Article

Ten signs that it's the right time to sell your business

Dave Rebbettes
October 2018

Why sell your business? This may seem a strange question, but understanding your motivation for exiting your company is an important step in getting the buyer, price and terms you want when the moment comes.

How do other business owners know the right time to sell up and move on? In truth, any business sale comes about from a mix of business and personal reasons unique to the owners.

To help company owners thinking of selling, BCMS has analysed 50 former client businesses to highlight some common themes.

You are ready to retire

The most common reason for selling a business – for around 40% of BCMS clients – is that you have come to the end of your working life and want to convert your years of hard work and long hours into a nest egg.

In truth, most retirees still have some years left in them, but are often also exhausted or have had a health scare to provide a catalyst for a business sale.

When former BCMS client Gordon McQuilton hit his late 50s, he began plans to exit the healthcare business he founded, and says:

I thought if I’m not careful, I would still be running my own business at 70 years old, trying to sell it.

Your work-life balance is out of sync

Family obligations, divorce, emigration plans, or simply a desire for a better work/life balance act as the main trigger in around a third of business sales advised by BCMS.

In these situations, enthusiasm and passion for running a business take second place to other priorities in life, providing owners with an opportunity to exit and focus on other life goals. The decision may be sudden or gradual.

Mark and Genevieve Rockett had run their marketing agency for 12 years – enjoying exponential growth – when this moment arrived. Genevieve says: "There’s no way we could have carried on for another 10 years like that. It gradually dawned on us that it was time to find a home for the business."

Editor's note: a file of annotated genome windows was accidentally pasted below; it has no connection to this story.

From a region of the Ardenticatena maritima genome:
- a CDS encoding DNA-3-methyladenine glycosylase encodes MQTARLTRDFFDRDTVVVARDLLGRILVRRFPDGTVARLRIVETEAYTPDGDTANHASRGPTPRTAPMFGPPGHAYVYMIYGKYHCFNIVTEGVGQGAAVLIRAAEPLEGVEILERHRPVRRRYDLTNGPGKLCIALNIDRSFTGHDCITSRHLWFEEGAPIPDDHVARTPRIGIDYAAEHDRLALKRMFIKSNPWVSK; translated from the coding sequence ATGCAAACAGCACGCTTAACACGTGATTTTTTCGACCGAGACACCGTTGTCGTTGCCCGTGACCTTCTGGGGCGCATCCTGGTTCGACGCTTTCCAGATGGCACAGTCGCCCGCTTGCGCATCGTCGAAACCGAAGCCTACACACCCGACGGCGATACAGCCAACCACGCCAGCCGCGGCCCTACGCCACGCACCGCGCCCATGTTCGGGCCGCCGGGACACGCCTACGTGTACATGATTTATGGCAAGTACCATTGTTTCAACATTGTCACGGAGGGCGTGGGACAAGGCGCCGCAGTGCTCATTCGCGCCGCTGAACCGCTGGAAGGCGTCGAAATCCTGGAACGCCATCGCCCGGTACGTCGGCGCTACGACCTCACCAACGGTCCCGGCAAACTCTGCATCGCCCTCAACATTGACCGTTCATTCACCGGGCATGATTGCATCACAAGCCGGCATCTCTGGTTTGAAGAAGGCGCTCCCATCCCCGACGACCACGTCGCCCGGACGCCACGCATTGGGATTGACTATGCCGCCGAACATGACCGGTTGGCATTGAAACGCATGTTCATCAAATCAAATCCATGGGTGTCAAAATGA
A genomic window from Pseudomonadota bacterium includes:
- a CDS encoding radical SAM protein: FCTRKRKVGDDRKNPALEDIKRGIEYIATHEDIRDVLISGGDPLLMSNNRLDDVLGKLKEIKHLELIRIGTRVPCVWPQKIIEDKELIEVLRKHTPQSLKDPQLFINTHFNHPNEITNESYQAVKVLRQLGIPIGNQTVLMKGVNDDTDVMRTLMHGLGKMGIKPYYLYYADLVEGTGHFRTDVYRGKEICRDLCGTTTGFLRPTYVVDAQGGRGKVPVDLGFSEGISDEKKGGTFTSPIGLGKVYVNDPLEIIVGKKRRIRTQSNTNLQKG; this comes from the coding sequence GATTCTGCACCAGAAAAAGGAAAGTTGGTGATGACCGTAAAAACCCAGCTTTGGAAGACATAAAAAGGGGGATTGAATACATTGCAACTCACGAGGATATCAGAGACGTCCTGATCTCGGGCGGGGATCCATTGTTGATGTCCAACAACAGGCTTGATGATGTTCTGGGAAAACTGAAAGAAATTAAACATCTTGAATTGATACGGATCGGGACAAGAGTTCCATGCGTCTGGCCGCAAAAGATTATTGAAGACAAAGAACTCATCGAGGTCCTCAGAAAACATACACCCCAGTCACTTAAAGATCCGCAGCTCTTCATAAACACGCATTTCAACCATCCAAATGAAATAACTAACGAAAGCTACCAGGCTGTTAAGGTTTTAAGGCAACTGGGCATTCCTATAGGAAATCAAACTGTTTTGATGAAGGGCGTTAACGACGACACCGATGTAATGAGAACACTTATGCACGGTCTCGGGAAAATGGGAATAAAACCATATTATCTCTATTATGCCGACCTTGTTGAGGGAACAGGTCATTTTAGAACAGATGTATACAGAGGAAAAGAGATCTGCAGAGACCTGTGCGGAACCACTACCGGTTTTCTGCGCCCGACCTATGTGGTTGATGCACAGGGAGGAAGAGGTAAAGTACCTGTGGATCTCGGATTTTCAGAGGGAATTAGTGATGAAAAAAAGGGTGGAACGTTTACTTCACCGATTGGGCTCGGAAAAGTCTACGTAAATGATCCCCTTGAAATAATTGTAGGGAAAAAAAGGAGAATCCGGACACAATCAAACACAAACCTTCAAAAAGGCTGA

You are always stressed or exhausted

With a 60-hour working week common for today’s business owners, it’s no surprise that exhaustion is becoming a significant driver for owners to exit. While the symptoms of business owner burnout can appear slight – tiredness, short tempered or lack of focus – the compound effect can lead to severe health issues if left to build.

Event technology entrepreneur Tom Woodard realised he needed to change after hitting 50 years old.

“I’d had enough,” he says “I was running my own business and had acquired another one en route. I was ready for a change. Events are very tiring, and I didn’t have the same level of energy I had 20 plus years ago.”

You prefer starting businesses to running them

For entrepreneurs, starting a business is the most natural thing in the world. However, as the business develops you may have noticed that you’ve become increasingly stifled by the burden of managing and administering HR issues, health and safety, and IT upgrades.

You’ve taken your business as far as you can on your own, and the changing role means creativity, intuition and risk-taking give way to compliance, strategies and KPIs.

For telematics developer Winston Lee of Nyquist Solutions, this was his trigger for selling up.

“Life as a business owner had become quite stressful,” he said. “I’m terrible at managing conflict, and it was difficult to handle people as employees rather than as colleagues. I didn’t want to become a disciplinarian, it didn’t sit well with me. So that had an adverse effect on the business, and it was obvious that I needed to do something.”

Going global is too expensive

Even though you may have started out with world domination in mind, the high costs and risks of internationalising a business provide a natural exit point for many founding shareholders.